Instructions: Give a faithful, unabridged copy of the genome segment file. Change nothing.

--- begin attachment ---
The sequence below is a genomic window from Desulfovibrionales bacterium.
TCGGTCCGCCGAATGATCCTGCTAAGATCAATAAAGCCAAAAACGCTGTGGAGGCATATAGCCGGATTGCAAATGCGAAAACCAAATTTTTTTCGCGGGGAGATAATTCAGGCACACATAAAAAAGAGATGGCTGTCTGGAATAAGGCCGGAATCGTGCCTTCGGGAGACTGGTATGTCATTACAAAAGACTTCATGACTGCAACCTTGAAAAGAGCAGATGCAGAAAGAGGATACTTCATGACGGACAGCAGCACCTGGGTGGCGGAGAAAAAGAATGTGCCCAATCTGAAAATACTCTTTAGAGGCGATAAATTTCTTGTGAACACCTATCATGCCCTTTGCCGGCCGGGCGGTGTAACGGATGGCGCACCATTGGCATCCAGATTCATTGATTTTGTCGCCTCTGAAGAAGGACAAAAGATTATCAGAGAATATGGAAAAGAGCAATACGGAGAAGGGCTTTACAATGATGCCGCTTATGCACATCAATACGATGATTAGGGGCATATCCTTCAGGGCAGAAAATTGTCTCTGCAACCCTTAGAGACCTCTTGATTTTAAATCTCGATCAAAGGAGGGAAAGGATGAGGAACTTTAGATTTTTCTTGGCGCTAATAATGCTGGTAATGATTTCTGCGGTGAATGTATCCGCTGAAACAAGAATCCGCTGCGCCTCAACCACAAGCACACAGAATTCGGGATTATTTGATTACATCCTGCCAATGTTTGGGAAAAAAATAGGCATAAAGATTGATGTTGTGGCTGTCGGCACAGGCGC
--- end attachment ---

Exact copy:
The sequence below is a genomic window from Desulfovibrionales bacterium.
TCGGTCCGCCGAATGATCCTGCTAAGATCAATAAAGCCAAAAACGCTGTGGAGGCATATAGCCGGATTGCAAATGCGAAAACCAAATTTTTTTCGCGGGGAGATAATTCAGGCACACATAAAAAAGAGATGGCTGTCTGGAATAAGGCCGGAATCGTGCCTTCGGGAGACTGGTATGTCATTACAAAAGACTTCATGACTGCAACCTTGAAAAGAGCAGATGCAGAAAGAGGATACTTCATGACGGACAGCAGCACCTGGGTGGCGGAGAAAAAGAATGTGCCCAATCTGAAAATACTCTTTAGAGGCGATAAATTTCTTGTGAACACCTATCATGCCCTTTGCCGGCCGGGCGGTGTAACGGATGGCGCACCATTGGCATCCAGATTCATTGATTTTGTCGCCTCTGAAGAAGGACAAAAGATTATCAGAGAATATGGAAAAGAGCAATACGGAGAAGGGCTTTACAATGATGCCGCTTATGCACATCAATACGATGATTAGGGGCATATCCTTCAGGGCAGAAAATTGTCTCTGCAACCCTTAGAGACCTCTTGATTTTAAATCTCGATCAAAGGAGGGAAAGGATGAGGAACTTTAGATTTTTCTTGGCGCTAATAATGCTGGTAATGATTTCTGCGGTGAATGTATCCGCTGAAACAAGAATCCGCTGCGCCTCAACCACAAGCACACAGAATTCGGGATTATTTGATTACATCCTGCCAATGTTTGGGAAAAAAATAGGCATAAAGATTGATGTTGTGGCTGTCGGCACAGGCGC